Oui, La NSA hacked France in 2012

Matt Suiche
4 min readSep 3, 2016


If you speak French and have one hour available, just skip the article and go straight to the video. Otherwise, here are some notes from the video interview.

Le Monde just published an article confirming that the U.S. (NSA) indeed hacked the French White House (Elysee) in 2012.

This claim is based on a video interview done at a French Engineering School and had been uploaded on June 18 2016 of Bernard Barbier former head of the French Intelligence Service (DGSE).

Unfortunately, as the comments on YouTube can attest — the sound quality is pretty mediocre which explains why it took so long for someone to actually write something about it (3 months!).

Barbier mentions his official visit with Mr Patrick Pailloux, Head of the French NSA (ANSSI) to Keith Alexander (former Director of the NSA) in order to complain and showing all the evidences of the 2012 Hack of the Elysee on request from the President Francois Hollande.

This is the first time that this hack had been officially confirmed — until now the only “suspicions” were due to the above memo, that got disclosed through the Snowden documents.

“I received the order from the successor of Mr Sarkozy (Francois Hollande) to go in the U.S. to shout at them. We were sure it was them. At the end of the meeting, Keith Alexander (Director of the NSA) was not happy. When we were in the bus, he told me he was disappointed because he never thought we would detect them and he even added “You guys are good”. The major Allied Powers, we do not spy on them. The fact the U.S. broke this rule was a shock” — Bernard Barbier

EDIT: The original video had been removed few days after the publication of this article. The above version is another version that had been reuploaded.

Barbier mentions that they randomly discovered the malware through existing signature which was similar to the 2010 hack of the European Commission — which had been reversed by his team of reverse engineers.

Barbier also mentions he enjoyed working with the U.S., U.K. and the Israelis in 2006 — because they were the strongest actors in the cyber security industry.

Although Barbier says the relationship with the U.S. isn’t tense as in the Intelligence World you don’t have friends but only allies — and the U.S. is the best ally France has — he continues by admitting the difference in term of capacities between the French and the U.S. agencies, with a workforce 20 times bigger, and a budget 40 times bigger.

Barbier highlights even though they have lots of money, the Americans are wasting a lot of money — but the French capacities are not matching the military & strategic expectations of the French government especially given the fact that France decided to be involved in foreign countries such as Mali and Syria. He follows by comparing that GCHQ (UK) & 8200 (Israel) have twice more resources.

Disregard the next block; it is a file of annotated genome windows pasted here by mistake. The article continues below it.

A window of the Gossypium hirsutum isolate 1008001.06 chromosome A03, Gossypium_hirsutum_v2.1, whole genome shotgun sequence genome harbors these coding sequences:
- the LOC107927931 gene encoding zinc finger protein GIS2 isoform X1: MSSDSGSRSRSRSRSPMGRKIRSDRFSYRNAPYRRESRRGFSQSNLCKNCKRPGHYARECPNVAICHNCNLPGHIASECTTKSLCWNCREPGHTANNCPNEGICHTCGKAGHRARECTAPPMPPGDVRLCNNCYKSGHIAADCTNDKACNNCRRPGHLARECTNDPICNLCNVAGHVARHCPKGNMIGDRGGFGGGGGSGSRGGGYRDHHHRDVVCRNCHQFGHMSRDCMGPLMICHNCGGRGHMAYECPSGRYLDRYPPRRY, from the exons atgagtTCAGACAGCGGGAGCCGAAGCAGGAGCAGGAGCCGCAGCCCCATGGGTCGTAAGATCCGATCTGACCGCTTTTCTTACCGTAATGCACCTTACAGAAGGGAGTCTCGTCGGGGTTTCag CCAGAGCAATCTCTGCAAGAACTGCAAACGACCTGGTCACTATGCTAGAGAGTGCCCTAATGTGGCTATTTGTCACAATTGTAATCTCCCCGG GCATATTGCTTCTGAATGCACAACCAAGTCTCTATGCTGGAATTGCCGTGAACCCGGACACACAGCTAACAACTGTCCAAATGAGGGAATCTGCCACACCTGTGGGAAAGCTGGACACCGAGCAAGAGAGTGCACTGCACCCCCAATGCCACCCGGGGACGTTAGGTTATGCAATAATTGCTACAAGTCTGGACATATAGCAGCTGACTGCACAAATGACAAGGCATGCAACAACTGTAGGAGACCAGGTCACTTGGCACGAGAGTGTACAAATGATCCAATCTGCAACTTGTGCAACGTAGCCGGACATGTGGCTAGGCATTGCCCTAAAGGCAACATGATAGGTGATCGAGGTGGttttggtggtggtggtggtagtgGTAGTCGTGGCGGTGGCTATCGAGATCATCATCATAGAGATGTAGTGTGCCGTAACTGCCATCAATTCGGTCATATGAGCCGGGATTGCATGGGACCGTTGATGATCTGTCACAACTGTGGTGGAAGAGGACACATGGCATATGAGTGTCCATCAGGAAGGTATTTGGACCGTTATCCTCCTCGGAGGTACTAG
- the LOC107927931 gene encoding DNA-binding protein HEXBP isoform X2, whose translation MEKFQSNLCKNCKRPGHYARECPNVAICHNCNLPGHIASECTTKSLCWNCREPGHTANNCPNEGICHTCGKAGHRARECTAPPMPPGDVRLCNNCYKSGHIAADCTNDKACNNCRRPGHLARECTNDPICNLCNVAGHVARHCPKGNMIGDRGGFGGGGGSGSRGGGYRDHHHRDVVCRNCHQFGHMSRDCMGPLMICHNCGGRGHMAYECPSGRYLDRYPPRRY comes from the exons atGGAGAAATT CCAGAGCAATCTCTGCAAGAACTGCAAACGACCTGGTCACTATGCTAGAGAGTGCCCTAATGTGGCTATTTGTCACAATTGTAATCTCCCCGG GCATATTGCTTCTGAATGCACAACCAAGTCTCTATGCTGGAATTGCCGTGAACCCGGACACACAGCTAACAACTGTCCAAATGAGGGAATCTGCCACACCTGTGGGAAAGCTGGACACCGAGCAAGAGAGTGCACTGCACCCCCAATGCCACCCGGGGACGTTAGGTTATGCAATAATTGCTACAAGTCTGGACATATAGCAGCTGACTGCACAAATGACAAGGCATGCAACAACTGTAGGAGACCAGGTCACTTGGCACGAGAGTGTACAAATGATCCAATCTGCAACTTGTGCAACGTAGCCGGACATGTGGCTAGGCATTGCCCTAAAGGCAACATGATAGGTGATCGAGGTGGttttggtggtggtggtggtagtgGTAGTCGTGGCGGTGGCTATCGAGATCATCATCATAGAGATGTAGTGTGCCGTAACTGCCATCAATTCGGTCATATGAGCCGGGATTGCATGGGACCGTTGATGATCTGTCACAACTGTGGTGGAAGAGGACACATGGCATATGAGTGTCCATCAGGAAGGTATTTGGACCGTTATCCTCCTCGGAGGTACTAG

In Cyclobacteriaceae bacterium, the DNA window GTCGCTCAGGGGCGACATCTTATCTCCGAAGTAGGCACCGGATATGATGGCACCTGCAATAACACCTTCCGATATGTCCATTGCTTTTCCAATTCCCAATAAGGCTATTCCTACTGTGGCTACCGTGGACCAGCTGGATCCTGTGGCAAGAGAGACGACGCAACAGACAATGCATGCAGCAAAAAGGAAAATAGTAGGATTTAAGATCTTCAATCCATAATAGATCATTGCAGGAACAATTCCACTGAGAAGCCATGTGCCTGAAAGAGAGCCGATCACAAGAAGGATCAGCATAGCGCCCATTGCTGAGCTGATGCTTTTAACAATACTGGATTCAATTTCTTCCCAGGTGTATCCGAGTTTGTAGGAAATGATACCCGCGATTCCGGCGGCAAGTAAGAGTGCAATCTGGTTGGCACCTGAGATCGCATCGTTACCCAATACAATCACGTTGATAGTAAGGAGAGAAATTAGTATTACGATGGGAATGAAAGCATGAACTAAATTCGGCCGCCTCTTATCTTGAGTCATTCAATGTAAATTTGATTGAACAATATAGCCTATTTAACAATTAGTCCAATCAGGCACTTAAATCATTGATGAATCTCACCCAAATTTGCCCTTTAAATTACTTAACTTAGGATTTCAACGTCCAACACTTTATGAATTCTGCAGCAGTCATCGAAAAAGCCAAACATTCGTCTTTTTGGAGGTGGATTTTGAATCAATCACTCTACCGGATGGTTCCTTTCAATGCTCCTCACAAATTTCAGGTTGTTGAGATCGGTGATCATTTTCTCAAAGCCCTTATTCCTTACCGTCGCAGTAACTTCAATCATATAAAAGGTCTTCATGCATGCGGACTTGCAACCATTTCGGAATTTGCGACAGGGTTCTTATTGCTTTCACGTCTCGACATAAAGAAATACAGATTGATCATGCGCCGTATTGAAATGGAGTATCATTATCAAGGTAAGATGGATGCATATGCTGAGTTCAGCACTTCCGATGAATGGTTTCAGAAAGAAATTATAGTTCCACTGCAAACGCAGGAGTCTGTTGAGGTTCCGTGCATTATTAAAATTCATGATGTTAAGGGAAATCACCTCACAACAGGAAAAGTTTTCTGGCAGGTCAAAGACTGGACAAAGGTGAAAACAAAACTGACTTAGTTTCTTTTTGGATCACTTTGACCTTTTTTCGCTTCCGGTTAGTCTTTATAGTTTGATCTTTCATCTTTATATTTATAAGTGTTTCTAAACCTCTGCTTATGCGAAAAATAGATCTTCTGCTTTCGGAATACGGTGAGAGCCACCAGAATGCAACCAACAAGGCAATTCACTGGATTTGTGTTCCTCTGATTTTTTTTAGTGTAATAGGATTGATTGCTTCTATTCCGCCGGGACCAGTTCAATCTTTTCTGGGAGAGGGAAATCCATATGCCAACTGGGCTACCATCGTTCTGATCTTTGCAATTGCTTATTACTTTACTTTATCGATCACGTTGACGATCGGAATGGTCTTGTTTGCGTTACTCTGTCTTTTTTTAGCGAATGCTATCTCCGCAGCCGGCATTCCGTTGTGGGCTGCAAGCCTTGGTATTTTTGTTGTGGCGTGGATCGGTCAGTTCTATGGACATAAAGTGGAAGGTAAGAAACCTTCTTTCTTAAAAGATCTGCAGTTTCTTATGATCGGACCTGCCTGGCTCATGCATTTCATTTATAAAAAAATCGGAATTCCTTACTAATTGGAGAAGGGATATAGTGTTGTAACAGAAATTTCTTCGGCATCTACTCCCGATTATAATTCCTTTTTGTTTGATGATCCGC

Barbier also confirms that BABAR, which was analyzed by Marion Marschalek in 2015 was indeed French — and jokes that the Canadian find out because the French developer who did it used the “BABAR” and “TITI” strings which are popular French cartoon characters — and that it was a stupid mistake from the developer. #OPSECFAIL

Barbier evokes the creation of an European Intelligence Service to provide better performances but this would unfortunately be impossible as it would mean that 28 different countries with different cultures and languages would need to collaborate efficiently.

On Daesh, Barbier explains that HUMINT could have been very useful in 2012 — but that this is unfortunately almost impossible as those circles are very difficult to infiltrate as terrorist groups are very careful with insiders as they only work with people they know. Moreover, he mentions that he does not know if the Algerians and Moroccans services had additional information — given the fact that most of those subjects are from Maghreban origins.

Barbier also admit that information security is not really recognized in France, especially during the 2000s and that most of the people who are working in big French groups doing information security are inexperienced. He also says that France only has 50–60 skilled pentesters, and the problem they have to recruit is that since being a hacker is not an academical skills — it is very hard for them to recruit people who are “wired correctly” who started early enough and that finishes by saying that France needs to develop more technological branches to train people on cyber-security matters.

Barbier also mentions the creation of the Chinese Cyber Unit within the People’s Liberation Army in the late 90s to be able to compete with the U.S. now instead of in 50–60 years.

Another surreal part is when Keith Alexander told Bernard Barbier about the “Find & Fire” projects they have in Iraq to identify (within a 7km radius) & eliminate bad guys with drones. So apparently France is working on similar technologies as Barbier managed to convinced them to do the same, and they need more students to join the government to improve the technology — which had been used in 2010 to prevent a terrorist attack against the French Embassy in Mauritania.

Barbier also jokes (at 55:20) that in France unlike in the U.S. we do care about avoiding “collateral damages” before neutralizing a target.



Matt Suiche

Hacker, Microsoft MVP, Founder of @ComaeIo — Co-Founder of @CloudVolumes (now @VMWare)